July 10, 2010
The what I learned posts; You can take it with you.
Well some of it anyway;
Once you have your bike it should be fitted with luggage. I am totally satisfied with the Givi three bag set up I had on the KTM. The 'de rigueur' adventure look these days are aluminum 'looks like a shop class project' cases. If you like em, more power to ya, but I don't and here's why.
Square metal edges can do a lot of damage to whatever they hit (including el piloto).
Lid style covers means the whole bag needs to be emptied to get whatever is on the bottom. This is important, because you need to pack the heavy stuff (tools) on the bottom, and they may be what you need access to most often.
They are generally not easily removed from the bike. This is important because you may need to remove the bags to get your bike unstuck, get your bike through a narrow doorway to get into the hotel lobby, or be able to take your bags into your room. All three of my Givis are off the bike using one key in less than a minute.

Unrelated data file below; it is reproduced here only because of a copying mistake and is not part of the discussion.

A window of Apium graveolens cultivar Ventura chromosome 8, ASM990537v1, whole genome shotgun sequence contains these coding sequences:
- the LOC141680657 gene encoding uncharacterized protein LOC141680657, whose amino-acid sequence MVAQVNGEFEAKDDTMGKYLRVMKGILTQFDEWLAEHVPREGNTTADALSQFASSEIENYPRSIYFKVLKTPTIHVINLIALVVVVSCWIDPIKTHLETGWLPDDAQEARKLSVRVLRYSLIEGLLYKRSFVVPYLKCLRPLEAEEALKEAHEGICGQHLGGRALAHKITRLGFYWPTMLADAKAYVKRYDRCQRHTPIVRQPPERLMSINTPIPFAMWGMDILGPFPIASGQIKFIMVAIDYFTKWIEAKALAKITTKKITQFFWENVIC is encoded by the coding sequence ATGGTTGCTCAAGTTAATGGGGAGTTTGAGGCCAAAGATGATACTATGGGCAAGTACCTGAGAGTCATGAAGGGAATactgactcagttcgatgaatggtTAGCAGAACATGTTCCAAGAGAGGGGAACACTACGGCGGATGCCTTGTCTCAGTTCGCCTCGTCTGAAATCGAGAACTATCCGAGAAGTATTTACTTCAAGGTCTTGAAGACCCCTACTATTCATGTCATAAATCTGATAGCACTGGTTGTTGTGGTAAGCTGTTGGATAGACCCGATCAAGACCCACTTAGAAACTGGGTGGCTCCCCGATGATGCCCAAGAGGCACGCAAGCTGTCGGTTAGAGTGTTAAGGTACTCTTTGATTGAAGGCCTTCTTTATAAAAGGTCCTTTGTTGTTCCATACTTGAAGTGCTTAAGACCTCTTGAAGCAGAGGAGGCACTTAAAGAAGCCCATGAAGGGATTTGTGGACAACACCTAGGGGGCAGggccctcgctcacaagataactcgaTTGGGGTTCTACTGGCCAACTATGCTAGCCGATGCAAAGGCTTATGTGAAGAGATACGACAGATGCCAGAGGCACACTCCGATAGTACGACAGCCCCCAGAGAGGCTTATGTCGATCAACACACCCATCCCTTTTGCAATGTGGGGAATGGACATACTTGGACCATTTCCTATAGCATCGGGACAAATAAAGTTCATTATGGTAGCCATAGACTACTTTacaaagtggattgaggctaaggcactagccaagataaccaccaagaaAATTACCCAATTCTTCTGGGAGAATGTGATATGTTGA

Givis are also very strong, nearly unbreakable, and because they are made of ABS plastic, the same material used for most car bumpers, if you do manage to crack them, they can be repaired at most body shops, or you can learn how to fix them yourself, it's easy.
Another good choice is soft luggage, but only the kind that is 100%, throw it in the river and it comes out dry waterproof. The last thing you need to find after riding hours through cold pouring rain is that you have no dry clothes to change into.
Whatever you choose, the good stuff is going to cost more and is definitely worth paying for. Beware of shoddy knock offs selling for 1/3 the price of the real thing.
This is no place to cheap out, consider buying quality secondhand luggage before wasting money on poorly made imitations.